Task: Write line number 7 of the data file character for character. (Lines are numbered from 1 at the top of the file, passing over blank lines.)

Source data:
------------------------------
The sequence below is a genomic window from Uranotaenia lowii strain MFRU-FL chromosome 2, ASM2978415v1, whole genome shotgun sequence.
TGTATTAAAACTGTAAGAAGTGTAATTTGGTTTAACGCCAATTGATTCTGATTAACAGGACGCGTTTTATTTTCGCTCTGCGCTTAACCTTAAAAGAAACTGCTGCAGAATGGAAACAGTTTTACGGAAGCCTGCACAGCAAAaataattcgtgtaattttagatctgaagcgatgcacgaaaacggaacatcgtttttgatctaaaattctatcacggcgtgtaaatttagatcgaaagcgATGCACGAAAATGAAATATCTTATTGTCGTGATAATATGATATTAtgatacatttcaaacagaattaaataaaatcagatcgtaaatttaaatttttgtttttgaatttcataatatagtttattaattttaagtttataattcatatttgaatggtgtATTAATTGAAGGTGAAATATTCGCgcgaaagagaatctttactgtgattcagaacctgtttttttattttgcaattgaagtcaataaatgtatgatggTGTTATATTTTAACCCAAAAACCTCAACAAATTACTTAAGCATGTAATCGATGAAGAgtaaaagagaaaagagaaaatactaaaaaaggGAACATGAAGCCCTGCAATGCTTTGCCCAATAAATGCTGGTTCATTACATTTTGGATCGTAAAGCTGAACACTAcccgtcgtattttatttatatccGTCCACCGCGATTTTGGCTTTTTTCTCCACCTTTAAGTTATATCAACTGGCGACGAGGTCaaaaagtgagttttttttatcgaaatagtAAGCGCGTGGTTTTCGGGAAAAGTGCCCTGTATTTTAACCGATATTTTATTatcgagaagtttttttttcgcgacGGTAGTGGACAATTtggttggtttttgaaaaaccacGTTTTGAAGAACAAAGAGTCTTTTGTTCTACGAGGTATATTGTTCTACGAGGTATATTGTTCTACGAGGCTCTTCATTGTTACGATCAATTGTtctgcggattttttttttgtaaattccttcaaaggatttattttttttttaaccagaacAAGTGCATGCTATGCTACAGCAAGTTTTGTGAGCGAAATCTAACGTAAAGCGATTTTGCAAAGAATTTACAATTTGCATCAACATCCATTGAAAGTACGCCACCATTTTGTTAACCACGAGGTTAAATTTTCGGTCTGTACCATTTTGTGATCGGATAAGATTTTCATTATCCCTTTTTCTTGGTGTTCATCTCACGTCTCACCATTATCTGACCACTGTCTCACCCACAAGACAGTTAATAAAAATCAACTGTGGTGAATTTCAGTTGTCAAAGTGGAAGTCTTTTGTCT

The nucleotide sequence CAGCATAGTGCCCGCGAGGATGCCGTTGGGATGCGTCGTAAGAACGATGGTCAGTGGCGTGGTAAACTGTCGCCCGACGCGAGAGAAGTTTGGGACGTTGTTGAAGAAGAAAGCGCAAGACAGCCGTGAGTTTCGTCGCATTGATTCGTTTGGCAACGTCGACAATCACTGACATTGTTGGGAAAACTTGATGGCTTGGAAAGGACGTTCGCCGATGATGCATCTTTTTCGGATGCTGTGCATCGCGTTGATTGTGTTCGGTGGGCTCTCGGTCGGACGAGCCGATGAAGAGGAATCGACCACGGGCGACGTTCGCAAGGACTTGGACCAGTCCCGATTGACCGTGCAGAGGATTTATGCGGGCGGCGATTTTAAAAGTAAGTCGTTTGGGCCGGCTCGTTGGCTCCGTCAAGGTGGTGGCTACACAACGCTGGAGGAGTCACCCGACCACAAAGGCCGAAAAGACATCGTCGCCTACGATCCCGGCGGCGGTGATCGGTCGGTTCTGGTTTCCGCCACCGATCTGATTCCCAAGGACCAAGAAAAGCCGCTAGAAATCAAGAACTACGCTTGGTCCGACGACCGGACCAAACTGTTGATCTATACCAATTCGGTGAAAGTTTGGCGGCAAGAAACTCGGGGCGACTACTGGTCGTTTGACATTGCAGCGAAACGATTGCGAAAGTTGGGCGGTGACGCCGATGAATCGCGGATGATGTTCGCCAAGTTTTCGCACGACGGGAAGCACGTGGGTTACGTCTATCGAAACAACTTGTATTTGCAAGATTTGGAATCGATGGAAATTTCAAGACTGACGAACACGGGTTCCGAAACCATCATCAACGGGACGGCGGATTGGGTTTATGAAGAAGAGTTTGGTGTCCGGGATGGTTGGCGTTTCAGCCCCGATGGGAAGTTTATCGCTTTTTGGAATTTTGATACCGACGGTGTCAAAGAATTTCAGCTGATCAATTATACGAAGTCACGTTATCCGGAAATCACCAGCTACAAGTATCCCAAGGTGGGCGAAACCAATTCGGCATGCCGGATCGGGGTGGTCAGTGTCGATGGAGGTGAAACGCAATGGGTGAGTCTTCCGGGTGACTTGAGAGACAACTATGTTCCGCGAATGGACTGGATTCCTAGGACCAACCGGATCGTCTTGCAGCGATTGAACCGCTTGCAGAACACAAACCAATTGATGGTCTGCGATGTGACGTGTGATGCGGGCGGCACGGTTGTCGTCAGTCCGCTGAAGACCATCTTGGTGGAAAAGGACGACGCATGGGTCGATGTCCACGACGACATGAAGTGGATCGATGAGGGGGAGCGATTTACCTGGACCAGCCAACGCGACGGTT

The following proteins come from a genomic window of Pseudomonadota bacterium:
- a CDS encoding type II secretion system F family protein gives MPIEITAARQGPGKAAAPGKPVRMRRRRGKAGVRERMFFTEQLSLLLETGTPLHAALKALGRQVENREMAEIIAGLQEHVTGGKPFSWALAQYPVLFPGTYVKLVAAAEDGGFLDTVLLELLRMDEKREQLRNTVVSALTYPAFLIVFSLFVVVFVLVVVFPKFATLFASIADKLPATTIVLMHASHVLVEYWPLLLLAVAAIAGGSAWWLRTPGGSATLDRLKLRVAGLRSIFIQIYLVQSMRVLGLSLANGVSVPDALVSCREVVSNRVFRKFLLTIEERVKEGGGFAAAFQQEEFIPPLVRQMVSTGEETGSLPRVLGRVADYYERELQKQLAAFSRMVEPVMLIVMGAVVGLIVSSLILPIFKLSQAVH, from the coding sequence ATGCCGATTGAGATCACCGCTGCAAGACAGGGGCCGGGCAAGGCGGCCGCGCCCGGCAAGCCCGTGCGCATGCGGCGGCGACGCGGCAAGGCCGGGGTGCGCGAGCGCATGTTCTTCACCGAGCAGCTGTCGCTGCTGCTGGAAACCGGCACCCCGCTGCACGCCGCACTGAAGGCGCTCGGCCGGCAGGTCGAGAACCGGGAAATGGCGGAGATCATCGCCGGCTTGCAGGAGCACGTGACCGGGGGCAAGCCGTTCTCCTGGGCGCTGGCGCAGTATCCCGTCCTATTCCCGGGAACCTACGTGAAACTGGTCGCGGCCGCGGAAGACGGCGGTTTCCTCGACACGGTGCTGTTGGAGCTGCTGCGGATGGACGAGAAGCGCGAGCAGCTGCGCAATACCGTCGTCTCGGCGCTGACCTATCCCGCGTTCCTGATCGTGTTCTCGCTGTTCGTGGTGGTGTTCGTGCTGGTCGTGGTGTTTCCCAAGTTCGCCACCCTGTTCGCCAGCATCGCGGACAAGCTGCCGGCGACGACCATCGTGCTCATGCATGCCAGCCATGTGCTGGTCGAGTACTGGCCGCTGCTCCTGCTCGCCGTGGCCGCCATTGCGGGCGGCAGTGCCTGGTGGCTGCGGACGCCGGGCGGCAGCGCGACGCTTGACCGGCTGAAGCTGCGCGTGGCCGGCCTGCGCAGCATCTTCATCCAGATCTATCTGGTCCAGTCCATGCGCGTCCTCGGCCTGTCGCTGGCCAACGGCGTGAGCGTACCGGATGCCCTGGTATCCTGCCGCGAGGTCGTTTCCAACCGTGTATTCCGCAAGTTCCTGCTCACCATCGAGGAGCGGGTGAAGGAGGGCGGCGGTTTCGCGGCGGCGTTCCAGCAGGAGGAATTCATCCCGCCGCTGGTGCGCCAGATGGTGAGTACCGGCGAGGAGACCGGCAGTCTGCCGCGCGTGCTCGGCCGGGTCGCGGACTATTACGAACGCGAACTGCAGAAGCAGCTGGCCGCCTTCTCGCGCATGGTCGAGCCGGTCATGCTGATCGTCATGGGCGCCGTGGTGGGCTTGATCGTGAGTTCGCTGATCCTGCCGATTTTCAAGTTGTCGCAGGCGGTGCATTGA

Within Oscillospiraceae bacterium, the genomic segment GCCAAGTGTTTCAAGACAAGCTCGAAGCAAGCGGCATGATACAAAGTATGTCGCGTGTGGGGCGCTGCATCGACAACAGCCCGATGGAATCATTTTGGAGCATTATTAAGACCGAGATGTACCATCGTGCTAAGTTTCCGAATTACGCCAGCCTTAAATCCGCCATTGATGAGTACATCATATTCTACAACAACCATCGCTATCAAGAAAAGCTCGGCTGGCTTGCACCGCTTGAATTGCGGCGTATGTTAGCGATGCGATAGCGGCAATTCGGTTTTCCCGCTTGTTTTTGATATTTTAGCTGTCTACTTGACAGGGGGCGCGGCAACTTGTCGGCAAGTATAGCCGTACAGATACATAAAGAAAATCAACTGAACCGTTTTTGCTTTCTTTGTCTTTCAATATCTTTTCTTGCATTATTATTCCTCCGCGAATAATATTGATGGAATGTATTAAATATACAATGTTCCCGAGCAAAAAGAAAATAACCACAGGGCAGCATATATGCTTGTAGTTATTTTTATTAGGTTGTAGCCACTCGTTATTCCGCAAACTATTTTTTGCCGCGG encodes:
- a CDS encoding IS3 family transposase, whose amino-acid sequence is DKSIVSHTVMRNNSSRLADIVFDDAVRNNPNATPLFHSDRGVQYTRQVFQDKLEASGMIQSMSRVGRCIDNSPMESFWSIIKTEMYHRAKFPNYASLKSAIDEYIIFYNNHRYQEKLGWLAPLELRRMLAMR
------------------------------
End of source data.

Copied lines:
- a CDS encoding IS3 family transposase, whose amino-acid sequence is DKSIVSHTVMRNNSSRLADIVFDDAVRNNPNATPLFHSDRGVQYTRQVFQDKLEASGMIQSMSRVGRCIDNSPMESFWSIIKTEMYHRAKFPNYASLKSAIDEYIIFYNNHRYQEKLGWLAPLELRRMLAMR